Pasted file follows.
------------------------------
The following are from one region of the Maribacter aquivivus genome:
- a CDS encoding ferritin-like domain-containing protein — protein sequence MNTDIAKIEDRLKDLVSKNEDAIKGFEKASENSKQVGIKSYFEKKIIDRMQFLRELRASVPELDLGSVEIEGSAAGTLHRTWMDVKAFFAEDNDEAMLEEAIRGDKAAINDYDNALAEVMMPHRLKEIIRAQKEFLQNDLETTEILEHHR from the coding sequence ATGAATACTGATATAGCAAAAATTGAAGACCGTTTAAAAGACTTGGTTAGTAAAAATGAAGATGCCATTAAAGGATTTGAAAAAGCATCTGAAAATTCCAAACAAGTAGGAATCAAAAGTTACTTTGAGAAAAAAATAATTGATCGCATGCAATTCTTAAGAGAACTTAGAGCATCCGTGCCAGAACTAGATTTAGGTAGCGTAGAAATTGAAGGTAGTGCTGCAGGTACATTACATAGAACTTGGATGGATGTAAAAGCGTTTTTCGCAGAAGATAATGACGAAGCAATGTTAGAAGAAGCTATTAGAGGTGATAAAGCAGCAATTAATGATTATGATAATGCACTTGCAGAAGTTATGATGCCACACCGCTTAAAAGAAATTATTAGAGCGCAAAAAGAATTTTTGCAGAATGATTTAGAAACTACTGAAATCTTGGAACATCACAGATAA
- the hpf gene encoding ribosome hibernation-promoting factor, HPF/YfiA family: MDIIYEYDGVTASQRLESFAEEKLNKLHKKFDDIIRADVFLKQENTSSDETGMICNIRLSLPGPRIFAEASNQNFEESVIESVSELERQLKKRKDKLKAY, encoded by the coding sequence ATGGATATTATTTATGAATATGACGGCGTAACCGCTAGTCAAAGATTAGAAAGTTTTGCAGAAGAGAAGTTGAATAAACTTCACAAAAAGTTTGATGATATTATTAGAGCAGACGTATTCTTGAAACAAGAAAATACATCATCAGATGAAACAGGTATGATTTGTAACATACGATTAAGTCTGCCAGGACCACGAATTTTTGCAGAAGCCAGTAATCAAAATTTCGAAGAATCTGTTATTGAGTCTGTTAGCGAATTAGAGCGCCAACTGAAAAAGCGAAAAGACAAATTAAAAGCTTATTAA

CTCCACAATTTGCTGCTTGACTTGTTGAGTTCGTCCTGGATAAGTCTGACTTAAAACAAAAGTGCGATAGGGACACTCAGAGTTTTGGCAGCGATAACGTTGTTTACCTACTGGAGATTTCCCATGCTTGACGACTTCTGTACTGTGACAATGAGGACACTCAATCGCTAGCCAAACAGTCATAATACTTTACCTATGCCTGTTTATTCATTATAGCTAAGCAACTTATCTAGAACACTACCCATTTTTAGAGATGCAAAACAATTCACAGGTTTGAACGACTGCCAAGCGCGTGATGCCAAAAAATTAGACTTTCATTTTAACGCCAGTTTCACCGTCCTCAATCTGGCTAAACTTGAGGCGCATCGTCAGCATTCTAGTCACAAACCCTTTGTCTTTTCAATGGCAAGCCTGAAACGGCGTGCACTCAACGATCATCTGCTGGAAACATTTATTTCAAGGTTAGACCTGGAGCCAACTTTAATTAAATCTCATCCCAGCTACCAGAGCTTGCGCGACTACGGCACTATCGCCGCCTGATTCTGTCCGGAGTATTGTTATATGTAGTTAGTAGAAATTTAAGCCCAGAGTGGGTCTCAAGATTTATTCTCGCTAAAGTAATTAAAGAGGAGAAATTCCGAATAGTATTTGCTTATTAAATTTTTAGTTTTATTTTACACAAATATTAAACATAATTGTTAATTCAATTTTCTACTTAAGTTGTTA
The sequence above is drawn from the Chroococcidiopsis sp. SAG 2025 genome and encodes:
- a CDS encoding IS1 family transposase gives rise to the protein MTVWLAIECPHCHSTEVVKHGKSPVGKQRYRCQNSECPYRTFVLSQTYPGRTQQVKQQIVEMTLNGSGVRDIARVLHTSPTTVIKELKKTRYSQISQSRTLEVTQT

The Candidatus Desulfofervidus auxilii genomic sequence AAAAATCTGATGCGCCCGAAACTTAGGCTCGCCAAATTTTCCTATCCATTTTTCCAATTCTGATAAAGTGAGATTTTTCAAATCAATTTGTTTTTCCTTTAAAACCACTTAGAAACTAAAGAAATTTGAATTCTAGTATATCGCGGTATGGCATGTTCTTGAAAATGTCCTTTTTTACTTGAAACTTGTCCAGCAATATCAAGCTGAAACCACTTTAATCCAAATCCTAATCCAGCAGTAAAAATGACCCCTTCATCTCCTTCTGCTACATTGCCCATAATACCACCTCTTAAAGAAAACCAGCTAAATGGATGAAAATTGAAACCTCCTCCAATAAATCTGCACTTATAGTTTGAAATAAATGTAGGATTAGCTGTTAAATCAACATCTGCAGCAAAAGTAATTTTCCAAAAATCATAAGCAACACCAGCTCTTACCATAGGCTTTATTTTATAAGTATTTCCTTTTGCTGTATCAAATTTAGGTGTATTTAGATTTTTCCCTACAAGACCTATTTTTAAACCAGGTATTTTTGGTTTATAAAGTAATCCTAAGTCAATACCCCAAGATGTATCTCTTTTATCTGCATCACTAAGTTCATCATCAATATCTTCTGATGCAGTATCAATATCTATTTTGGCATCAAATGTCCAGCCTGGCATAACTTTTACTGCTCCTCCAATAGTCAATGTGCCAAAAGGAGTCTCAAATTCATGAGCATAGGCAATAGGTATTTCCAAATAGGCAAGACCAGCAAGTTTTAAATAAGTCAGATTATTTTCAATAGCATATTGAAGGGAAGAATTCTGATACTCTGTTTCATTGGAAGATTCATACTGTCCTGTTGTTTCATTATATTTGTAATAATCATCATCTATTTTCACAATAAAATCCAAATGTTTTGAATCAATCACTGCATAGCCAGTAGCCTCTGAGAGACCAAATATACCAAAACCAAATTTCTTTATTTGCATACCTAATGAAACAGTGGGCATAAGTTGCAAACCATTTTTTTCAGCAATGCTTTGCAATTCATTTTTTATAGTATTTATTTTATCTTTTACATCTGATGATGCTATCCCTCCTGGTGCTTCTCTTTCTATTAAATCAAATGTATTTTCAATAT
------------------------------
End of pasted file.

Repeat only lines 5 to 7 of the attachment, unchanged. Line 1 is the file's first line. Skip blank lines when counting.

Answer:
The sequence above is drawn from the Chroococcidiopsis sp. SAG 2025 genome and encodes:
- a CDS encoding IS1 family transposase gives rise to the protein MTVWLAIECPHCHSTEVVKHGKSPVGKQRYRCQNSECPYRTFVLSQTYPGRTQQVKQQIVEMTLNGSGVRDIARVLHTSPTTVIKELKKTRYSQISQSRTLEVTQT

The Candidatus Desulfofervidus auxilii genomic sequence AAAAATCTGATGCGCCCGAAACTTAGGCTCGCCAAATTTTCCTATCCATTTTTCCAATTCTGATAAAGTGAGATTTTTCAAATCAATTTGTTTTTCCTTTAAAACCACTTAGAAACTAAAGAAATTTGAATTCTAGTATATCGCGGTATGGCATGTTCTTGAAAATGTCCTTTTTTACTTGAAACTTGTCCAGCAATATCAAGCTGAAACCACTTTAATCCAAATCCTAATCCAGCAGTAAAAATGACCCCTTCATCTCCTTCTGCTACATTGCCCATAATACCACCTCTTAAAGAAAACCAGCTAAATGGATGAAAATTGAAACCTCCTCCAATAAATCTGCACTTATAGTTTGAAATAAATGTAGGATTAGCTGTTAAATCAACATCTGCAGCAAAAGTAATTTTCCAAAAATCATAAGCAACACCAGCTCTTACCATAGGCTTTATTTTATAAGTATTTCCTTTTGCTGTATCAAATTTAGGTGTATTTAGATTTTTCCCTACAAGACCTATTTTTAAACCAGGTATTTTTGGTTTATAAAGTAATCCTAAGTCAATACCCCAAGATGTATCTCTTTTATCTGCATCACTAAGTTCATCATCAATATCTTCTGATGCAGTATCAATATCTATTTTGGCATCAAATGTCCAGCCTGGCATAACTTTTACTGCTCCTCCAATAGTCAATGTGCCAAAAGGAGTCTCAAATTCATGAGCATAGGCAATAGGTATTTCCAAATAGGCAAGACCAGCAAGTTTTAAATAAGTCAGATTATTTTCAATAGCATATTGAAGGGAAGAATTCTGATACTCTGTTTCATTGGAAGATTCATACTGTCCTGTTGTTTCATTATATTTGTAATAATCATCATCTATTTTCACAATAAAATCCAAATGTTTTGAATCAATCACTGCATAGCCAGTAGCCTCTGAGAGACCAAATATACCAAAACCAAATTTCTTTATTTGCATACCTAATGAAACAGTGGGCATAAGTTGCAAACCATTTTTTTCAGCAATGCTTTGCAATTCATTTTTTATAGTATTTATTTTATCTTTTACATCTGATGATGCTATCCCTCCTGGTGCTTCTCTTTCTATTAAATCAAATGTATTTTCAATAT